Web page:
NCHRP 20-61 [Final]
Transportation of Radioactive Waste
| Project Data
||$50,000 (NCHRP contribution to $842,000 multi-sponsored National Academies' policy study)|
||National Research Council (Division on Earth Life Sciences/Transportation Research Board)|
||Kevin D. Crowley/Joseph Morris|
||Completed and published as National Research Council Report, Going the Distance|
The U.S. Department of Energy is leading an effort to develop a monitored geologic repository for the disposal of spent nuclear fuel (SNF) and high-level radioactive waste (HLW) from commercial and defense nuclear plants. If such a repository is licensed and opened, it could receive SNF and HLW from more than 70 commercial and defense storage sites scattered across the United States. This material would be shipped in heavily shielded containers by rail or truck.
The program to transport SNF/HLW to the repository is planned to last for 40 years and is estimated to cost $6 billion in current dollars. It will require on the order of 100,000 truck shipments or 20,000 rail shipments, each containing up to millions of curies of radioactivity. Transportation routes may include heavily traveled corridors in the western and mid-western United States, many passing through large metropolitan areas, possibly including the city of Las Vegas, which is located about 100 miles from Yucca Mountain.
This transportation effort will be unprecedented in magnitude and geographic extent, and there is increasing concern on the part of many parties about potential impacts along likely transportation corridors. Members of the public are concerned about the safety of these shipments and, in particular, the potential for accidents that could release significant quantities of radioactivity. Corridor states and local governments are also concerned about public safety as well as their ability to provide adequate emergency response should an accident occur. Federal agencies responsible for regulating and shipping SNF/HLW believe that transportation is a low-risk activity, especially compared with other transportation hazards, but they are concerned about public and state/local government acceptance, particularly in view of the growing resistance to recent efforts to transport spent research reactor fuel, defense spent fuel, and transuranic waste within the United States.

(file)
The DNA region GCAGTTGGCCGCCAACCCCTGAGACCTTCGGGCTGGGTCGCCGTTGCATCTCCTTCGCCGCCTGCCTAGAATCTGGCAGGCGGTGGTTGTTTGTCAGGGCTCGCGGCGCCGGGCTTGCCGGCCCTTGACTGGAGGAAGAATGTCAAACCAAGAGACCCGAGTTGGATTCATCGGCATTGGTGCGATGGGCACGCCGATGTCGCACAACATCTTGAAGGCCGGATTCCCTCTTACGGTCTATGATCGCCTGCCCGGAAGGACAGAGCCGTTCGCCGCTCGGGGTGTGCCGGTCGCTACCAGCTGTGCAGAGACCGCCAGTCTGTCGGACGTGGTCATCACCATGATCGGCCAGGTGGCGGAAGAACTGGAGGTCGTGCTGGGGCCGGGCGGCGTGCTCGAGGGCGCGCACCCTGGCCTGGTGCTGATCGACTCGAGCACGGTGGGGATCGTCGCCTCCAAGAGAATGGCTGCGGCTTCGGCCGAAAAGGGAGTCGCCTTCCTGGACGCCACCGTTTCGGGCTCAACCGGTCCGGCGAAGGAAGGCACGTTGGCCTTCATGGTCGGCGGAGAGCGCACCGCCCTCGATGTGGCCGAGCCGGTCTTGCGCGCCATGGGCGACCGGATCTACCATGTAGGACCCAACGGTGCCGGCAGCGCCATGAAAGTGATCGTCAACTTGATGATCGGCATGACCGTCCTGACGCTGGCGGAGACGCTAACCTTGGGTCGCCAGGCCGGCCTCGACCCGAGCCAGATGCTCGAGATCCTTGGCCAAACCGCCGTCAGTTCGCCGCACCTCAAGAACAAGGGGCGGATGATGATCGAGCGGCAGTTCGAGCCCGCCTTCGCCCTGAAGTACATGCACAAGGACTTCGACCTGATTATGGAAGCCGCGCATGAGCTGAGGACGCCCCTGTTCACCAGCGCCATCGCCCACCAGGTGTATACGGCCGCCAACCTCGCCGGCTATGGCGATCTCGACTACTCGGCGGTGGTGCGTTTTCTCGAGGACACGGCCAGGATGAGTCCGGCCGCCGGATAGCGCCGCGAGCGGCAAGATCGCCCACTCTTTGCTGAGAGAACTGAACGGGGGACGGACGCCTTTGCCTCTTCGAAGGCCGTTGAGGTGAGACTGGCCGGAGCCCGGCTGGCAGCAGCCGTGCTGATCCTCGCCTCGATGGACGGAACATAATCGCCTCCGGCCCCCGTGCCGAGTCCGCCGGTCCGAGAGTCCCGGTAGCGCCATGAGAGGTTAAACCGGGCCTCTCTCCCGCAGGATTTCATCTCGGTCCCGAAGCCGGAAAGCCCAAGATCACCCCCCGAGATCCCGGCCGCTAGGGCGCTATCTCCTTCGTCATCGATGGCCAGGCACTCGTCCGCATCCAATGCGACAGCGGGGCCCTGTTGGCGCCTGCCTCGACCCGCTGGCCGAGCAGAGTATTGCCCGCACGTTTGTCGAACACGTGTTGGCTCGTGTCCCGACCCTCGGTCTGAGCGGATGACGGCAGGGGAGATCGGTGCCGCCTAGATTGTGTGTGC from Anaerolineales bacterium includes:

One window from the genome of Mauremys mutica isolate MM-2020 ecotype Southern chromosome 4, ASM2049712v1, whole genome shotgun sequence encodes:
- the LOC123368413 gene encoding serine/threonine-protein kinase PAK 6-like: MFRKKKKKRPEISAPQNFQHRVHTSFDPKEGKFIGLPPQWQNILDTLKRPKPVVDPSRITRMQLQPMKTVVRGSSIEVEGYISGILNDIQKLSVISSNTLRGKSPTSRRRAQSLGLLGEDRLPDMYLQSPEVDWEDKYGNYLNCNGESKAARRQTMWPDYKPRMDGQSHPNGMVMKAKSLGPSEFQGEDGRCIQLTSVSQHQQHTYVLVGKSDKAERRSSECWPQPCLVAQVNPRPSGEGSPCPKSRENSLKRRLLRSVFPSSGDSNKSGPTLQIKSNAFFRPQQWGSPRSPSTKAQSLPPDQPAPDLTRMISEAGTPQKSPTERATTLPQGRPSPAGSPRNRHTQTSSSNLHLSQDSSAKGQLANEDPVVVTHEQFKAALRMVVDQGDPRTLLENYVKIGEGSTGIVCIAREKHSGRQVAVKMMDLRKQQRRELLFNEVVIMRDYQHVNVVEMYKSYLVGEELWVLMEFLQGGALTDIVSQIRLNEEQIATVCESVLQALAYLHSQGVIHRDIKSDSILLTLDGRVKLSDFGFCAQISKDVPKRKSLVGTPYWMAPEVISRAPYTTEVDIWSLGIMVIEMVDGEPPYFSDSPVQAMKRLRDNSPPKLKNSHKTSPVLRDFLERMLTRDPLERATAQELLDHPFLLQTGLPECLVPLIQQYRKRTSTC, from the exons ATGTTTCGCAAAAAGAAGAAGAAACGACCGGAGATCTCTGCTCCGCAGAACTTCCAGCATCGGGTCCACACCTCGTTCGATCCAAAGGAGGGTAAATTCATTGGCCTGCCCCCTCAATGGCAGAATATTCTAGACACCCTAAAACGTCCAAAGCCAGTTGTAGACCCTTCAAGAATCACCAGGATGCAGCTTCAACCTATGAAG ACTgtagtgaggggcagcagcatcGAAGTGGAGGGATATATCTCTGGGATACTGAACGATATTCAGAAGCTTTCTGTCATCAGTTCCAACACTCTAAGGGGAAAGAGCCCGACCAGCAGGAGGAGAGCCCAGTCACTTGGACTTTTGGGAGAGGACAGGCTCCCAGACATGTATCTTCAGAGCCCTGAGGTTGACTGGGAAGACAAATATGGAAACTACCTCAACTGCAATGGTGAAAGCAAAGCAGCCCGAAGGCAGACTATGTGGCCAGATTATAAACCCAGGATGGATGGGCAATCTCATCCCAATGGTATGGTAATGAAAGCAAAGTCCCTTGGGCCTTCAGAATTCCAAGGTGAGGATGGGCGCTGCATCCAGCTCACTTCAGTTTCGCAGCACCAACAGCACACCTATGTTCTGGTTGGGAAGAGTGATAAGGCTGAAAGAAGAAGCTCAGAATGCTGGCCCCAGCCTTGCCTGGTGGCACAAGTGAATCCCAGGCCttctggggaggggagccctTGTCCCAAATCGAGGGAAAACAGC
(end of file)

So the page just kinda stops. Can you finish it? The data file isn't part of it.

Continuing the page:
Under current schedules, the transport of SNF/HLW to a geologic repository in the United States will not occur until early in the next decade at the earliest. In an effort to spend the intervening years wisely, the National Academies' Board on Radioactive Waste Management (BRWM) and TRB undertook a study to develop a high-level synthesis of the key technical and societal issues. It also identified technical and policy options for government decision makers, who are responsible for developing, funding, implementing, and regulating the federal government's SNF/HLW transportation programs.
The results of this multi-sponsored study have been published as National Research Council Report, Going the Distance, available through the National Academies Press of the National Academies.